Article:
Jurors # 21, Cassandra Waddell, and # 28, Maryellen Bottley, were both rejected because they had previously been members of hung juries. The government didn't inquire about their votes on those juries because the fact that they were both exposed to hung juries alone might predispose to them to accept the same result in the present case and they were seen as risks. Bottley also indicated that her brother was convicted of a crime and this was viewed by the government as an added risk. They accepted a white juror who indicated that a relative was convicted of bootlegging but this was acceptable to them because the relative was an in-law and not a blood relative.
Finally juror # 8, Mercedes Torres, was rejected because she indicated that she and her husband were ordained ministers and the government felt that perhaps she would have a higher threshold of reasonable doubt. The government also explained that Torres glared at the U.S. Attorney during voir dire and this might indicate a certain animosity towards the government.
These reasons are all race neutral and the defense failed to show that they were fabricated. We find no error in the judge's finding of credibility.
The issue claiming an illegal search of the airplane because of the placement of the transponder is equally meritless. Its placement in the aircraft was authorized by a warrant duly executed by the Southern District Court of Mississippi on January 11, 1986. There was sufficient probable cause for the placement of this tracer.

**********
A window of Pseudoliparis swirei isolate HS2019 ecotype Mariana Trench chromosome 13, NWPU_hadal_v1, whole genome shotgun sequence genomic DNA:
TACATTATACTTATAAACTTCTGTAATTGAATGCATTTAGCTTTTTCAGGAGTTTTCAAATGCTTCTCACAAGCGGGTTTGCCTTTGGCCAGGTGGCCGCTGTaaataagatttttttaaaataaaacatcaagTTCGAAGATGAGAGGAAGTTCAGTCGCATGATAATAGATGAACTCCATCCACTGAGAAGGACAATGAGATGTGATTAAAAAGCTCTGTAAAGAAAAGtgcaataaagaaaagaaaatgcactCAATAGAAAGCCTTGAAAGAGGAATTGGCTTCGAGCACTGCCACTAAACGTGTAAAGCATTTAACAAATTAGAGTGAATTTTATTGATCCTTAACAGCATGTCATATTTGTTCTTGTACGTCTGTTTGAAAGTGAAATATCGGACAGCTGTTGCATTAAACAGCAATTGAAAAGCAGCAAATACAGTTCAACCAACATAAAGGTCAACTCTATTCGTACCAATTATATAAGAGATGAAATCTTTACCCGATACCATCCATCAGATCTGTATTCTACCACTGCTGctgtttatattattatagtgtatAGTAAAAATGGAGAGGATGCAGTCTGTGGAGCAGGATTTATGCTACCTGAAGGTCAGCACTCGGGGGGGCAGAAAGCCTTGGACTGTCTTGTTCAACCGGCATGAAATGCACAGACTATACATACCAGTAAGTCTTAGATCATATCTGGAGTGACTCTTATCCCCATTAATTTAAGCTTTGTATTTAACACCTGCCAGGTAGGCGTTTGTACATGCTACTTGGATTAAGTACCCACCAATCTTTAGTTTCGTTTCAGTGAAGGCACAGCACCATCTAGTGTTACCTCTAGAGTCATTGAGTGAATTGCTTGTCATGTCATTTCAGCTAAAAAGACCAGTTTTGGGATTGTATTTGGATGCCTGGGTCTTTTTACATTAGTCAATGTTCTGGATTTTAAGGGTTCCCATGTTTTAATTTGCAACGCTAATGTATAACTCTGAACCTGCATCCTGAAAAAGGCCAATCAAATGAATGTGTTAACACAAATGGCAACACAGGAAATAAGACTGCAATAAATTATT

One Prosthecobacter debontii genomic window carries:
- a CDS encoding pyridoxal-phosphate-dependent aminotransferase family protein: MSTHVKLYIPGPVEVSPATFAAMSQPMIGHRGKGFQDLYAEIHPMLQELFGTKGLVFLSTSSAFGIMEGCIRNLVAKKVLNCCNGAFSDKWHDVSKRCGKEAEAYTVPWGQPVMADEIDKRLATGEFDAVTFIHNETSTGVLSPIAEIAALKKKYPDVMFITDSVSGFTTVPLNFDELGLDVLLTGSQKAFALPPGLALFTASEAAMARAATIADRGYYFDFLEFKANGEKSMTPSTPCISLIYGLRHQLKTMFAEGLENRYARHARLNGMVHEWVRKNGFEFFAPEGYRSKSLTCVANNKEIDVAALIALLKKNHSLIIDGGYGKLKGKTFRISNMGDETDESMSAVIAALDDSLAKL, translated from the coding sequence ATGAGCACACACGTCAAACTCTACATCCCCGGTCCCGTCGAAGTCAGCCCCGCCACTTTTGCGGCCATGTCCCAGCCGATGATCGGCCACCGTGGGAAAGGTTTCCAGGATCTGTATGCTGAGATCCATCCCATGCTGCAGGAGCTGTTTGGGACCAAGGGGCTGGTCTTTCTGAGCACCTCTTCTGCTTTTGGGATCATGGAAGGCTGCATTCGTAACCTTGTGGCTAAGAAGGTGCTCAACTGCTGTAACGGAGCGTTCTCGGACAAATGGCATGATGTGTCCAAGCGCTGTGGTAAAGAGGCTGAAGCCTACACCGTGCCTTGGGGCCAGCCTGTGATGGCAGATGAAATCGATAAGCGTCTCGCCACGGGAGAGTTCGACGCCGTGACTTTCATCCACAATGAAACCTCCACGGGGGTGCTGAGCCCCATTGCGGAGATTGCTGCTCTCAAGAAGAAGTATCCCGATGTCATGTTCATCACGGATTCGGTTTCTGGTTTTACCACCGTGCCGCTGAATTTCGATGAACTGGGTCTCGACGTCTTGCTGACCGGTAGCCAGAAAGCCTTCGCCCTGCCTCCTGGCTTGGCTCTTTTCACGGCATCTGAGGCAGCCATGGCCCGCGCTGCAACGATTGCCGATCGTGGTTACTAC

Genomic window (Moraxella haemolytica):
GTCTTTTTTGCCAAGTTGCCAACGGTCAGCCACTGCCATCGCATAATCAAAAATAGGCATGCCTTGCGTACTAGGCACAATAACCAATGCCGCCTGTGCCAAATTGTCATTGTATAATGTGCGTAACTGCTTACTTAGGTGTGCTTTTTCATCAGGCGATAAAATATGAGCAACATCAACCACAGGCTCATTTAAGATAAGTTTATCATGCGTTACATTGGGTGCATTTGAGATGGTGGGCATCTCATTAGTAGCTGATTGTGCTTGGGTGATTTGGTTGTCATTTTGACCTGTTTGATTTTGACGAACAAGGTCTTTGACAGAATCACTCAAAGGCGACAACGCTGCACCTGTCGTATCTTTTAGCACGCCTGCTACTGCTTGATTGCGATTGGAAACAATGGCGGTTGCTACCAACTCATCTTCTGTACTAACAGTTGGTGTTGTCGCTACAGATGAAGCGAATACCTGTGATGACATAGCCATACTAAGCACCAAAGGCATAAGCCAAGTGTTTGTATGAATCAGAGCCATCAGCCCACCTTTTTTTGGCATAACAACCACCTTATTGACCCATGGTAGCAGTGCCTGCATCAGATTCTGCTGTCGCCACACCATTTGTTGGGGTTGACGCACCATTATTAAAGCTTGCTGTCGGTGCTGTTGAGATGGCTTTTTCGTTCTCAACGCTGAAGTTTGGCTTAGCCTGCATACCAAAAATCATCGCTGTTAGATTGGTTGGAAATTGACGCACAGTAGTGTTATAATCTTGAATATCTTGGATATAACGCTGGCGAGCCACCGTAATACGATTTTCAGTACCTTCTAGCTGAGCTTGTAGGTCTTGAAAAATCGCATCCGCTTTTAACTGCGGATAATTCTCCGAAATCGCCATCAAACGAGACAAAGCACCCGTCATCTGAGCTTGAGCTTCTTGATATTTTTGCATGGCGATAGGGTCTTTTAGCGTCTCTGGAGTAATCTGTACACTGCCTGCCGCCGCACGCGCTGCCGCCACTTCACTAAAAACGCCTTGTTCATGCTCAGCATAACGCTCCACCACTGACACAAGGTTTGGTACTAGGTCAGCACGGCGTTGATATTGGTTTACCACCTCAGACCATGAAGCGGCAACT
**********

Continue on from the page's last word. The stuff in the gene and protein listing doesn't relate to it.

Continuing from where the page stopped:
The government was first alerted to the modification of the plane by a confidential source. Agent Luzak duly corroborated the information. Government agents personally observed the rear seat being removed and the extra tanks added to the wings. A check on the individuals involved uncovered a convicted drug felon, Magee. A check on Matrone revealed that he was also a criminal with a history of forgery arrests and a conviction on aiding and abetting wire fraud. A check on the registered owner of the pickup truck, Alex Vega, revealed that he had violated firearm regulations. The modified plane fit the profile of a drug smuggling aircraft. All of the information together was more than enough to give the agents probable cause to suspect the individuals of planning to smuggle drugs and it was proper to request a warrant to place a transponder to trace the Cessna in question. See Illinois v. Gates, 462 U.S. 213, 103 S. Ct. 2317, 76 L. Ed. 2d 527 (1983).
For all the above mentioned reasons the appellant's conviction is
District Judge of the Southern District of Texas, sitting by designation